Tuesday, February 24, 2009
While reviewing the gowns worn to the Academy Awards I realized that there's nothing more attention getting than elegant simplicity. (Case in point, Angelina Jolie) Some designers just get it. According to Diana Vreeland, Jacques Tiffeau was "in tune" with designs that created heightened visual impact based on color, cut and design. Jacques Tiffeau (1927-1988) was one of the more popular designers in the heyday of the miniskirt. His design to the left (a vintage 1960's pattern from McCall's) is stunningly simple. It's constructed of six panels with a bias fold-over collar, pockets in the side seam line and a zipper in the back center seam line. Plain and simple, yet modern , easy and elegant. He said, "The secret of good clothes is to keep taking off, simplifying, trimming down—yet to capture the shape of the human body." As tastes changed in the 1970s Tiffeau was accused of merely "rehashing" his old styles and was never again able to regain the spotlight. He ended his days quietly as a fashion design instructor.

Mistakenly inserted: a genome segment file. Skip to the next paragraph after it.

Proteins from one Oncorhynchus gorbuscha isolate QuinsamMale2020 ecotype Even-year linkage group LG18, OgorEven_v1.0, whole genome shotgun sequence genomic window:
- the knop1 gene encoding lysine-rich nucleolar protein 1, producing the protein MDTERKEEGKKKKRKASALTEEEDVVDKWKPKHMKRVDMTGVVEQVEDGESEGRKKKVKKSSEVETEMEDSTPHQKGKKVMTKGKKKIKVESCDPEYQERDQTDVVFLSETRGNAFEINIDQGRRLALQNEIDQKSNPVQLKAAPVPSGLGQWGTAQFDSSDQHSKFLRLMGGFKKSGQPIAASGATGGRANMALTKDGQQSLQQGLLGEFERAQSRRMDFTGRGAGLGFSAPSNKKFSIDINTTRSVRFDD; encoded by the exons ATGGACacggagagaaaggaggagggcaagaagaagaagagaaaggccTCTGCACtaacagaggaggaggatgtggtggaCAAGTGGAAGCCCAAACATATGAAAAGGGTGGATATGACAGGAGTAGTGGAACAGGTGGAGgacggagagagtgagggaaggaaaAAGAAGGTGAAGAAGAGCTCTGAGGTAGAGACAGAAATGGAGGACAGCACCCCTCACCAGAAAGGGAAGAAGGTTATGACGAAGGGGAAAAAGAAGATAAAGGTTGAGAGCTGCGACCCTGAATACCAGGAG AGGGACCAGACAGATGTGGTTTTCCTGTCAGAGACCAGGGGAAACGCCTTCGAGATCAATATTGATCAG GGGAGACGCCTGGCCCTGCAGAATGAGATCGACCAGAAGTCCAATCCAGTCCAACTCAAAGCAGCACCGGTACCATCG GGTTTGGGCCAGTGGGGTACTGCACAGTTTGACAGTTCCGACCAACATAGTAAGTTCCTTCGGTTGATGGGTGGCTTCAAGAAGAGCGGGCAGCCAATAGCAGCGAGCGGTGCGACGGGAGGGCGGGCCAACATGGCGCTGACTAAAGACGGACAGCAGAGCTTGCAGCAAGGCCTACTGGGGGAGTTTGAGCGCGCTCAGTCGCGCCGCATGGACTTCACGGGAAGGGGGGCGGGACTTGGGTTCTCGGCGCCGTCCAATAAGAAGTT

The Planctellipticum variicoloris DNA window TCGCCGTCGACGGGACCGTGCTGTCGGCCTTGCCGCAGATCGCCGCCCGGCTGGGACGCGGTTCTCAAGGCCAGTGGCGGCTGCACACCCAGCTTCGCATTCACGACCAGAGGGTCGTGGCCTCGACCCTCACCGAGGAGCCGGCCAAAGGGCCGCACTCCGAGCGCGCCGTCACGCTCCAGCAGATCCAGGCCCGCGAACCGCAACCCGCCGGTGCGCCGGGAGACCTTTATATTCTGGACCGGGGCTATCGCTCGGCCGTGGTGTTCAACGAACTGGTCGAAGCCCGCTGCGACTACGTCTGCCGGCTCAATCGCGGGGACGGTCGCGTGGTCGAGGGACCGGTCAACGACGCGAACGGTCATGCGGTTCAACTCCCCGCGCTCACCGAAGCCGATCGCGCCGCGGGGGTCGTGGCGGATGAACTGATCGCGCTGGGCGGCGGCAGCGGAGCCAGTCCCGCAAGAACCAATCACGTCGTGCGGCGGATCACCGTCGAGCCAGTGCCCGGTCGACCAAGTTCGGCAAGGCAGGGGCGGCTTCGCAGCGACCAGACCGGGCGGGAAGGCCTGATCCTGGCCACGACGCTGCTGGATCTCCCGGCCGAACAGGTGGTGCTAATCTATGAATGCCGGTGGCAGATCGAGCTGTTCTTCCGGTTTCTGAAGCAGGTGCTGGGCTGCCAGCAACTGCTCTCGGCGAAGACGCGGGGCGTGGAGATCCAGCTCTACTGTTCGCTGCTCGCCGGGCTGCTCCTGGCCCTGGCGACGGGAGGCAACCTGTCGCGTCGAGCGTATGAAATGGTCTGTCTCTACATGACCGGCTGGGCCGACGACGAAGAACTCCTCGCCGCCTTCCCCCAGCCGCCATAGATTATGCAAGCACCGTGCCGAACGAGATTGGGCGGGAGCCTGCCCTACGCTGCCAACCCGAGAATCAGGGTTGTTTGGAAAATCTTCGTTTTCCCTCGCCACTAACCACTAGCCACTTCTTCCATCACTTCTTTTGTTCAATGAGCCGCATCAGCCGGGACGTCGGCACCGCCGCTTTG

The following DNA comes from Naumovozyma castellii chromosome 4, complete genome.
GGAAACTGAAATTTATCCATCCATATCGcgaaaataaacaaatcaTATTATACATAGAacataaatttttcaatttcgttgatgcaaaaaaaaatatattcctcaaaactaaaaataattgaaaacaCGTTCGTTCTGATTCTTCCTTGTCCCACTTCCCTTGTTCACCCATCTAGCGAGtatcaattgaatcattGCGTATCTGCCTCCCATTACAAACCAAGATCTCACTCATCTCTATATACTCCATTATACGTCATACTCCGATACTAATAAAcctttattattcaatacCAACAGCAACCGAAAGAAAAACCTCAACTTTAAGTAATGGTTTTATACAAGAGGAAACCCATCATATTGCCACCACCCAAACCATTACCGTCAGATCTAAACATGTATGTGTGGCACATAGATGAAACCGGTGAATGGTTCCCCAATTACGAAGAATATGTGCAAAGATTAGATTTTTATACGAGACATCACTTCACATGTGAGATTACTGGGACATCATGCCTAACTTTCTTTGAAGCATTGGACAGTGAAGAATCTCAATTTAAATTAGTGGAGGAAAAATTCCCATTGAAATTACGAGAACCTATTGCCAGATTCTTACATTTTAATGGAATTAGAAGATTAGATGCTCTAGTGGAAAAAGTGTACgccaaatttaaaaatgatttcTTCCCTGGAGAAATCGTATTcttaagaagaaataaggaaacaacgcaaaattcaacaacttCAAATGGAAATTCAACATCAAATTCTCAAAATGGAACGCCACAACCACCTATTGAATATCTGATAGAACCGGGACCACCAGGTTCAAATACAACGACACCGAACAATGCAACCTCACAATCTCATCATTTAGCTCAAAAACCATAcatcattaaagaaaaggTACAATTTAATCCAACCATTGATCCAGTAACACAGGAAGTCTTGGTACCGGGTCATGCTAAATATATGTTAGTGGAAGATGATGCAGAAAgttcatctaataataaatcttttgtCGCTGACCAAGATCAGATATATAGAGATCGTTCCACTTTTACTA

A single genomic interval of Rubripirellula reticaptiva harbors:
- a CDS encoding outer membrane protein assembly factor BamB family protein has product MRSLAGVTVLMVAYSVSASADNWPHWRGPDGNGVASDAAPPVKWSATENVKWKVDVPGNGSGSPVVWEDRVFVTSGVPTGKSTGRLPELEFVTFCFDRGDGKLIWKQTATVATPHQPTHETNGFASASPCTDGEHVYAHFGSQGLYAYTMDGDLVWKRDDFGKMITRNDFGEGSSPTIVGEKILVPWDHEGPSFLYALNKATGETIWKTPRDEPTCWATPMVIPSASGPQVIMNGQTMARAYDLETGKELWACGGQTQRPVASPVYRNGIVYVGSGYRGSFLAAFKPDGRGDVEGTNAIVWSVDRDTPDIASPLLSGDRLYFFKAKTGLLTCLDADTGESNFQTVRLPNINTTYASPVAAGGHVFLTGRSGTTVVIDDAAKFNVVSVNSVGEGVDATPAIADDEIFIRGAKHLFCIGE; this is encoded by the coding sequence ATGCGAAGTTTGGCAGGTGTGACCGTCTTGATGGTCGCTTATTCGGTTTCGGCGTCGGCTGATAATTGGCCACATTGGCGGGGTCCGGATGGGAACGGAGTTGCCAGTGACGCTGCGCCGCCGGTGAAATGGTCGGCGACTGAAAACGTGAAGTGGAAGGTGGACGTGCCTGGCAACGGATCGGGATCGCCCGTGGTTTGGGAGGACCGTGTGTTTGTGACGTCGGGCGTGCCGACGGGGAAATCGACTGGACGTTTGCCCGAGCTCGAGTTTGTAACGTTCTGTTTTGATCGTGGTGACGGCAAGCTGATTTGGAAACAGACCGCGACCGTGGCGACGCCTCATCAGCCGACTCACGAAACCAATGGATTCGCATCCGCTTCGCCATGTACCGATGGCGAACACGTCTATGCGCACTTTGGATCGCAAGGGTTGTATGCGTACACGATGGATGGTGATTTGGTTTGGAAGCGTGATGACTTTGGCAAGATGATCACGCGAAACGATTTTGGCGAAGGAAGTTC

Photo from Embroidery Inspired By Wrought Iron Designs, Coats Sewing Group Book No. 1024, copyright 1968. (Tuscany Refectory Cloth. )
Tuesday, February 10, 2009
I love to reach back into the past to sew something just a little different. This swimsuit cover-up has beautifully elegant lines that put those customary tunic cover-ups to shame. With a little ingenuity you can create a magnificent wardrobe by using vintage patterns. . Sizes for vintage patterns vary and while patterns can be adapted (if you know how) it's easier if you just know your own measurements. So go back in time and search out those vintage patterns (I might mention here that I happen to have a whole growing selection on my etsy site). You'll be happy you did.
Tuesday, February 3, 2009
If you can read, you can sew. I was one of the fortunate few, before major education spending cutbacks, who had exposure to 'home economics' with a strange but creative teacher who taught me how to make fruit salad and sew the ugliest pair of pajamas I have since never worn. She made us use ugly fabrics and repulsive sewing patterns that would have stunned a fashionista into a permanent state of schizophrenia. Somehow I graduated with the knowledge of what not to do and decided what I would do: teach myself how to really sew by the only means available, by the book. Yes, you too can learn to sew via the learn from a book method. The book pictured is from the 1950's and is a valuable resource for those who need and want to learn more. Buy one new or used or borrow one from your local library. Just get sewing!